A key part of this system is the transfer of the raw image data to the SV32 built-in image signal processor (ISP) with low or zero latency. The raw data is the processed efficiently using an advanced high performance SRAM system that compliments the tradition DDR memory management making the image processing in real time. The raw data transfer from the Camera to the S32V is accomplished via a MIPI CSI-2, D-PHY interface and received by the Rx D-PHY hard macro. The data is serialized and transferred at a high speed to allow flicker free processing.
Mixel provided the D-PHY IP Rx+ hard macro for the NXP design. This macro is optimized as a receive-side custom implementation that efficiently fronts the CSI-2 interface in the system-level chip, S32V. It’s noteworthy that the MIPI D-PHY specification defines a universal form of the D-PHY with symmetrical Tx and Rx capabilities. In Mixel’s implementation, the receive side is targeted and the lanes are optimized to align with the major transfer direction from the camera to the S32V. The block diagram of the Mixel D-PHY Rx+ is shown in Figure 4. A key feature in the Rx+ is the area optimized Tx side. Adding a minimally invasive Tx adds loopback support and eases the set up required in a post silicon production test. Not only do you get performance and power, but silicon testability as a result of this special implementation.
Mixel’s D-PHY Rx+ follows the MIPI D-PHY specification but adds this important custom option. Note that the MIPI Alliance defines its specifications to allow optimizations during implementation. In this way, customers and vendors can work within the pin limit constraints and data rate transfer requirements of the system, optimizing for power and efficiency, and in this case, also testability.
Safety and reliability
Certainly, operational reliability and robustness are fundamental to the parts used in automobiles. Because ADAS features are mission critical for making us safer as we drive, safety standards are essential. But even non-critical systems must operate reliably across a wide, and often severe, range of environmental conditions.
Suppliers to the auto industry, and the suppliers to those suppliers, must meet standards like AEC-Q100, which establishes common electrical component qualification requirements for ICs, IEC 61508, intended to be a basic functional safety standard applicable to all kinds of industries, and ISO 26262, which establishes standards for functional safety of electrical and/or electronic systems in production automobiles.
In this case, Mixel, as a supplier of IP to NXP, designs its MIPI IP with reliability and robust operation from the start, and then does the extra work to make sure the IP meets these standards. For example, Mixel’s D-PHY meets the AEC-Q100 Grade 0 specification.
Validating the design requires extensive use of statistical simulations incorporating aging effects and temperature variation. Mixel varies the critical parameters in a normal distribution running simulations so each device variance is accounted for. The design target is to perform within a six sigma range. Such simulations require careful planning such that the performance becomes predictable within the expected tolerances of the D-PHY’s operating environment. The performance is further validated with extensive testing and characterization done, both by Mixel, and by NXP. The extra effort results in reliable and safe system operation.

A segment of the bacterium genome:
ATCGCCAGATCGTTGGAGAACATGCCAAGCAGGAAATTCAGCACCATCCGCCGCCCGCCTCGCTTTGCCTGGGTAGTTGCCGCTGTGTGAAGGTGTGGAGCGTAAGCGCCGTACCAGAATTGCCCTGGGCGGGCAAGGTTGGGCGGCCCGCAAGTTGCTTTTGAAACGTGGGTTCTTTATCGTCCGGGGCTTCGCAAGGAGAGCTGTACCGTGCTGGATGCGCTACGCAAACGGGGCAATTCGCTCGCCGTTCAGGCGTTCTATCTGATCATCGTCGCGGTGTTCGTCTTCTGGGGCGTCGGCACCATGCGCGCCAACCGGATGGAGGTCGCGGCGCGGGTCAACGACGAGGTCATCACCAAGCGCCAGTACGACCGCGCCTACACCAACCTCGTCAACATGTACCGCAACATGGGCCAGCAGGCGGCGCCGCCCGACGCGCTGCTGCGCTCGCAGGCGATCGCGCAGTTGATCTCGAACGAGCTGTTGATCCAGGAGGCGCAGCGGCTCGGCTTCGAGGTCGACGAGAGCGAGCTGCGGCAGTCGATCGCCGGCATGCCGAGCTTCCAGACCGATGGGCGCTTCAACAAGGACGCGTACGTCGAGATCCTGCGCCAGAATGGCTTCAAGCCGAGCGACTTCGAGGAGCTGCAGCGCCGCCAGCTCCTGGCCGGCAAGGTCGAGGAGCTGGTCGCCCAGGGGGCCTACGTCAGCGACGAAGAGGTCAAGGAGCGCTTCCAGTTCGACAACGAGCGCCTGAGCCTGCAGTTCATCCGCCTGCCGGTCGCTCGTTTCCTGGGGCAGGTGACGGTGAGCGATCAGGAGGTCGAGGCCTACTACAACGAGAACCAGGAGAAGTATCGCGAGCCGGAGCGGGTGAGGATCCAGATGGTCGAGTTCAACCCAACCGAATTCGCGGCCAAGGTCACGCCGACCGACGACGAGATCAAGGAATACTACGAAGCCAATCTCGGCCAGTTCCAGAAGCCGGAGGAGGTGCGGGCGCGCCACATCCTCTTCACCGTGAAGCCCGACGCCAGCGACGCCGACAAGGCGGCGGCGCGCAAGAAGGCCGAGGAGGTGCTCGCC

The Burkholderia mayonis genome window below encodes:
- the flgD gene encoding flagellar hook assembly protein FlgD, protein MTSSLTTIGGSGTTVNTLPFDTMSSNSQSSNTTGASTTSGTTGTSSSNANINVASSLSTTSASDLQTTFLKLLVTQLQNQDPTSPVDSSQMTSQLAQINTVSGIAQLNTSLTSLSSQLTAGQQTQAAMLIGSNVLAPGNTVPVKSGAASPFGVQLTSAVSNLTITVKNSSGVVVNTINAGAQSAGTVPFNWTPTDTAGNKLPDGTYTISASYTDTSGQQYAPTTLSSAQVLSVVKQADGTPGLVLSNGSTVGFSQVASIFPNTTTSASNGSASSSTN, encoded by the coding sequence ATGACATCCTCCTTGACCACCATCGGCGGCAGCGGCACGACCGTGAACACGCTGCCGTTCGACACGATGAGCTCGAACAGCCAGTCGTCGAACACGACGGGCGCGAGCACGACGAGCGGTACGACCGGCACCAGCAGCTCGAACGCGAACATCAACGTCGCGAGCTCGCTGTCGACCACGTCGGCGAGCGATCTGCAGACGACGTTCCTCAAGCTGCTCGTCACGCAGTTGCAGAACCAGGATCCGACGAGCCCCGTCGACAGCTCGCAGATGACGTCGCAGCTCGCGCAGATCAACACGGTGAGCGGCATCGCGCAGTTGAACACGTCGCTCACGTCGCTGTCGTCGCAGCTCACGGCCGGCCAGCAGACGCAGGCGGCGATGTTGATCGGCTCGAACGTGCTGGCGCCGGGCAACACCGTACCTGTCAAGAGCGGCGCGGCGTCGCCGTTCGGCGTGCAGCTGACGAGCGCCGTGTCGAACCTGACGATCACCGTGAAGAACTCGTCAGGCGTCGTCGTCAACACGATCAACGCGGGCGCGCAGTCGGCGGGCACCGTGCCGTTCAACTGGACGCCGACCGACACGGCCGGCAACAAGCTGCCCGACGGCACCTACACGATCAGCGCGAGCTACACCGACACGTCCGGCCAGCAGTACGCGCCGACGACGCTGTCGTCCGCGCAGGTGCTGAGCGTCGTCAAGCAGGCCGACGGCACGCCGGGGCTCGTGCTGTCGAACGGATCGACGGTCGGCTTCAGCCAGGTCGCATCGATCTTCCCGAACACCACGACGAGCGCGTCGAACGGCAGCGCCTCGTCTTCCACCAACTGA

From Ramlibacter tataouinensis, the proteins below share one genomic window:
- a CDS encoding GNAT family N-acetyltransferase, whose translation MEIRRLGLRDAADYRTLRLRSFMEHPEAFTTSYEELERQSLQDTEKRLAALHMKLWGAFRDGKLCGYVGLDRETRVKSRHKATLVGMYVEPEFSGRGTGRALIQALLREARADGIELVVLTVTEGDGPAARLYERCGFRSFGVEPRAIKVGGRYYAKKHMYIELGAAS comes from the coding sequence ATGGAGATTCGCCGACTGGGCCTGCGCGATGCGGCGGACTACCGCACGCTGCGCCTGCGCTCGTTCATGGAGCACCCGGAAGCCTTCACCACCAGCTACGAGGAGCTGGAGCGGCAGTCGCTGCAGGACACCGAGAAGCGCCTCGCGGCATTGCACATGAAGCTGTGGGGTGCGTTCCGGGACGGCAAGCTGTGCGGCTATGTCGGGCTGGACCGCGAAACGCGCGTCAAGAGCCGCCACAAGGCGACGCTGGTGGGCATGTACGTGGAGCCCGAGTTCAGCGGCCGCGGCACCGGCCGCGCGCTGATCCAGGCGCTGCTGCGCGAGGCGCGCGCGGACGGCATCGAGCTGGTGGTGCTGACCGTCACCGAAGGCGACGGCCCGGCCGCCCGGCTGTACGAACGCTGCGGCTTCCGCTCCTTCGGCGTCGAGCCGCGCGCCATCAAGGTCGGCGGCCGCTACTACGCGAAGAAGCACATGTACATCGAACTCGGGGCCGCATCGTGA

Using MIPI in radar, lidar and beyond
As suppliers move to extend ADAS in the direction of autonomous driving, MIPI specifications will continue to evolve and deploy where they fit. Radar (millimeter wave radio) and Lidar (light) sensor subsystems also require the transfer of large amounts of data. These systems can use MIPI interfaces to transmit data from the Analog Front End connected to ADC/Baseband and signal processing components or directly to the system-level fusion processing systems where appropriate action can be initiated.
In applications like adaptive cruise control, the MIPI CSI-2 interface fits perfectly to connect the RF front end to the radar processor (for example, the NXP S32R27, which uses Mixel MIPI D-PHY to connect to NXP RF front end devices like the MR3003).
Here, continuous burst transmissions need to be analyzed, to detect objects and judge vehicle-to-vehicle relative speeds, and ultimately to adjust the throttle. These are high bandwidth data transfers with multiple arrays of analog to digital converters (ADCs) to support data collected from long and short-range transmissions. Whether the sensors use sight or light, MIPI interfaces continue to be deployed inside the automobile sensor modules supporting these critical data transfers.
MIPI member companies like NXP and Mixel continue to deploy MIPI specification interfaces, both in system-level designs and as IP. Other MIPI member companies are deploying these interfaces where they fit in automobiles, and other systems as well. This is taking place anywhere that can benefit from interfaces defined for efficiency and performance. The flexibility that the MIPI Alliance has built into their specification definitions allows vendors and customers to develop interfaces optimized to each application.
This “perfect fit” of application requirement to interface architecture is serving the emerging auto industry in much the same way that it has served and continues to serve the mobile smartphone market. The auto industry continues to enhance the systems that will make a car operate more like a mobile device. We are moving closer to enjoying fast, safe, informative and entertaining driving, stress free. Our cars have more systems that need MIPI Alliance’s performance and power optimized interfaces. The MIPI Alliance and its member companies continue to deploy the systems interfaces that will transform your car into an autonomous mobile device for the benefit of us all.
About the Authors
Ashraf Takla is President & CEO at Mixel, Inc – www.mixel.com
Thomas Wilson is Automotive Radar Product Marketing Manager at NXP Semiconductors – www.nxp.com
Christian Tuschen is in charge of Automotive Systems Engineering at NXP Semiconductors.